Although theatrical performances were indeed held throughout the eighteenth century, they did not occur without the usual trouble and prohibition under Colonial laws. As late as "1750 the General Court of Massachusetts passed an act prohibiting stage plays and theatrical entertainment of any kind. On May 31, 1759, the House of Representatives in the Colony of Pennsylvania passed a law forbidding the showing 9 and acting of plays under a penalty of 500 pounds." (24) Despite this hostility toward the theatre, stage performances were given quite frequently, even by special permission from the local authorities. In all probability these laws were simply ignored in many of the large towns. (25) The first regular theatre was built and performances given in Williamsburg, Virginia as early as 1716. There was also acting in New York around this time, as well. "It is likely that there were scattered dramatic performances of a sort in all the Colonies many years before we have any records of them, particularly in the South where the prejudice against the stage was less violent than in the North….In the South the Colonists had imported a taste for the drama together with their other English customs." (26) A major contribution of the theatre in America was its effect on music in the colonies. "Theatrical performances greatly enriched the colonial music experience. Rarely did a program not have songs and dances. Theatrical performance usually had opening and closing music and music at intermission intended for setting atmosphere and background." (27) This was a tremendous step from the years of religious and church music that was the mainstay of colonial life.

The entertainment of the theatre eventually became a strong feature of the city's recreational life. New York's first permanent theatre was erected in 1767, but plays were held as early as 1716. The popularity is "attested by advertisements warning patrons to send their servants by four in the afternoon to reserve their places for them," indicating that these performances were selling out. (28) 10 CHAPTER 3 Conclusion It is clear to the observer that life in Colonial America was arduous for both the children and adults. Even though this is true to the fullest extent, these colonists were not without their leisure time. This leisure time afforded to them brought about many different recreational activities and forms of entertainment previously discussed.

"The settlers who planted the first English colonies in America had the same instinctive drive for play that is the common heritage of all mankind. It suffered no sea change in the long and stormy crossing of the Atlantic." (29) The beginning was very difficult, as survival was at the forefront of the colonies. The laws the local governments enacted reflected this, and all idleness was forbidden to all, whether in the north or south.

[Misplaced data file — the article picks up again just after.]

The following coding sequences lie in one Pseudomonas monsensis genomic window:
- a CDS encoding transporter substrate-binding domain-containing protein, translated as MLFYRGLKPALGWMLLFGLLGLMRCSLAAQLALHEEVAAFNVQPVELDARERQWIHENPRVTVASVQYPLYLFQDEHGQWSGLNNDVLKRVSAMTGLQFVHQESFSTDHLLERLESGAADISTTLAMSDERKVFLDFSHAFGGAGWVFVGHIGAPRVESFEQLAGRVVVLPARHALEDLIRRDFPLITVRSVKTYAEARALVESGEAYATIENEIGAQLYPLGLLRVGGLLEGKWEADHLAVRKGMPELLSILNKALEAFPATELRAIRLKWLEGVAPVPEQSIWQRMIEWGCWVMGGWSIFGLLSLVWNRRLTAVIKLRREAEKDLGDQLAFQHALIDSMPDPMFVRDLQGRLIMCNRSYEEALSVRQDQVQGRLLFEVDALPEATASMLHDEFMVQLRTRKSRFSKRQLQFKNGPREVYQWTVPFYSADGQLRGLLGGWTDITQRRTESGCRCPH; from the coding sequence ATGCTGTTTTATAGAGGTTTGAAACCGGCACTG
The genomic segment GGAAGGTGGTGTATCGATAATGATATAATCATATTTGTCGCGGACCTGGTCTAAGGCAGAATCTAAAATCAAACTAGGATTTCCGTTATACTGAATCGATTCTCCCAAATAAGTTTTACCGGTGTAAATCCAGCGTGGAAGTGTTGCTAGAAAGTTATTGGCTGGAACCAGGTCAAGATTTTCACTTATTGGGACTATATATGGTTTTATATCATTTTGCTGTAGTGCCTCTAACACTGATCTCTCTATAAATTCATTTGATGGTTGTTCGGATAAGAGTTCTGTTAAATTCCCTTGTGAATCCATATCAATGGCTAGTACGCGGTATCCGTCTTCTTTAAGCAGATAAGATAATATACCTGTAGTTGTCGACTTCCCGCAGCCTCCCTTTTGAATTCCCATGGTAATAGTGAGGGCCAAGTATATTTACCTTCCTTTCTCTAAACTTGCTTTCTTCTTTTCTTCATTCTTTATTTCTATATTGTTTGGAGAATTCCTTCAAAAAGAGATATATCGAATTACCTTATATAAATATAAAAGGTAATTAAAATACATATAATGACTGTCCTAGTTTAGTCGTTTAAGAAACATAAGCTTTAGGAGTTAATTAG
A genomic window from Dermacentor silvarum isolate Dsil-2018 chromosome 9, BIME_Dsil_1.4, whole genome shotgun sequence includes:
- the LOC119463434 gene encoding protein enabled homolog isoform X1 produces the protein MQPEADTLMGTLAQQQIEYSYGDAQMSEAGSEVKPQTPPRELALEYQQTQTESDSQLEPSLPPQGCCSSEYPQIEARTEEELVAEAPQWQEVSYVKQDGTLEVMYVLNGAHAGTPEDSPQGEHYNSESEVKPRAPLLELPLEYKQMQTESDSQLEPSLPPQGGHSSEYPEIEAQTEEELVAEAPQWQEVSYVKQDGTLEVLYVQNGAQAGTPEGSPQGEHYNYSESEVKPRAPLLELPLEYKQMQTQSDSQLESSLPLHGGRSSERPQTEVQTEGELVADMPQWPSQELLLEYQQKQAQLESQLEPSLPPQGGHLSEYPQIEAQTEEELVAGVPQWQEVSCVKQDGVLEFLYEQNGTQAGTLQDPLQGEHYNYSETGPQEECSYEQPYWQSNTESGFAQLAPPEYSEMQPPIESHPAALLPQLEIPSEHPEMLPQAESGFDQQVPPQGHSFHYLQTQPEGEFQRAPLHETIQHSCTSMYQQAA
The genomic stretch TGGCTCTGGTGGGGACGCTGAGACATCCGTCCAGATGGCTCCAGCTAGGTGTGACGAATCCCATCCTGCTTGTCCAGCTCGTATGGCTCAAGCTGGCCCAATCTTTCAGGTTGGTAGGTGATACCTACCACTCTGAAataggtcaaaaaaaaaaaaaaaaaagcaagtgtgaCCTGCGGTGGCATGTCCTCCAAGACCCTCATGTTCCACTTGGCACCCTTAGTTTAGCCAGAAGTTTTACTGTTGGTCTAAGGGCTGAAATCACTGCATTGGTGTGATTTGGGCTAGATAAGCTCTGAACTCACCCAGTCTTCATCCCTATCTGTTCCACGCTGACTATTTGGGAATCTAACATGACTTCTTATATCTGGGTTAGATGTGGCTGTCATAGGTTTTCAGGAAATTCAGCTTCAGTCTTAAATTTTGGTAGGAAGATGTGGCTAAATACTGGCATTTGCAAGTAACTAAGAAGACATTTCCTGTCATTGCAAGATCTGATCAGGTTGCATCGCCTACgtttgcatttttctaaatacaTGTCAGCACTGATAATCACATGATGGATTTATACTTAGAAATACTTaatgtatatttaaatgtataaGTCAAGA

It was from these beginnings that American recreation grew to the varied and full activities we know today. They naturally open any record that would attempt to trace its growth and expansion under the changing conditions of American life. But it would be placing a greatly exaggerated emphasis on these simple sports and festivities to imagine that they were everyday occurrences. The first settlers actually had very little time or opportunity to play. Harsh circumstances 11 fastened upon them the necessity for continual work. (30) This was the reality of Colonial America. Even as the colonists were able to enjoy more recreation in the eighteenth century, life was by no means easy. As they were able to adapt to their surroundings, improve their economic standing, and break free from many of the restraints opposed upon them by colonial governments, they were able to enjoy their recreational time in more ways and in more entertaining ways than previously afforded them.

12 ENDNOTES (1) Ann McGovern. If You Lived in Colonial Times. (NY: Scholastic, 1964), 37.

(2) McGovern, 39.

(3) Benjamin G. Rader. American Sports: From the Age of Folk Games to the Age of Televised Sports. (Lincoln: U.of Nebraska, 1999), 212.

(4) Rader, 203.

(5) No author, "Amusements in Colonial New England," The Noah Webster Homepage, (12 November 2001).

(6) No author, (12 November 2001).

(7) Reynold Edgar Carlson, Theordore R. Deppe, and Janet R. MacLean.

Recreation in American Life. (Belmont: Wadsworth, 1972), 36.

(8) Carlson, 36.

(9) No author, "Connecticut Blue Laws," The American Colonist's Library, (29 October 2001).

(10) No author, (29 October 2001).

(11) Carlson, 32.

(12) Harry M. Ward. Colonial America: 1607-1763, (Englewood Cliffs: Prentice, 1991), 171.

(13) Ward, 173.

(14) Ward, 173.

(15) Ward, 173.

13 (16) Ward, 171.

(17) Rhea Foster Dulles. A History of Recreation: America Learns to Play, (New York: Meredith, 1965), 34.

(18) Ward, 173.

(19) Dulles, 22.

(20) Herbert Manchester. Four Centuries of Sport in America, (New York: Bronx, 1968), 76.

(21) Dulles, 52.

(22) Manchester, 133.

(23) Dulles, 22.

(24) Arthur Hornblower. A History of the Theatre in America, (Philadelphia: Lippincott, 1919), 22.

(25) Hornblower, 22.

(26) Hornblower, 21.

(27) Ward, 306.

(28) Dulles, 54.

(29) Dulles, 3.

(30) Dulles, 4.